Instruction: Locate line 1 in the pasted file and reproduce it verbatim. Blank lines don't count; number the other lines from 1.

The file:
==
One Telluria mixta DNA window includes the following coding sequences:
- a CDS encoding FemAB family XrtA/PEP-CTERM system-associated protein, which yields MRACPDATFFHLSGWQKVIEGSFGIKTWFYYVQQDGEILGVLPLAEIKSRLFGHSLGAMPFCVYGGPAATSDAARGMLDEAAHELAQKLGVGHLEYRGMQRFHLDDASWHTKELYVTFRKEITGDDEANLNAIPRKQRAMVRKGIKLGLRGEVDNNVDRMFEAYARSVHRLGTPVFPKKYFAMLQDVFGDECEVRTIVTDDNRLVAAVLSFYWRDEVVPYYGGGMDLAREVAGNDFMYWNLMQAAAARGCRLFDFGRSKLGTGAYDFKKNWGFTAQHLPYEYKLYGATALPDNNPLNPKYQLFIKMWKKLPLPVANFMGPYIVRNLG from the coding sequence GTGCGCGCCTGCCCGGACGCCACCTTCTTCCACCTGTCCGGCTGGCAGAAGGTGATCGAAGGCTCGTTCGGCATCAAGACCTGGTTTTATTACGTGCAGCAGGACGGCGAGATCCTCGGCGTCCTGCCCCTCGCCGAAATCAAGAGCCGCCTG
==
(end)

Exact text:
One Telluria mixta DNA window includes the following coding sequences: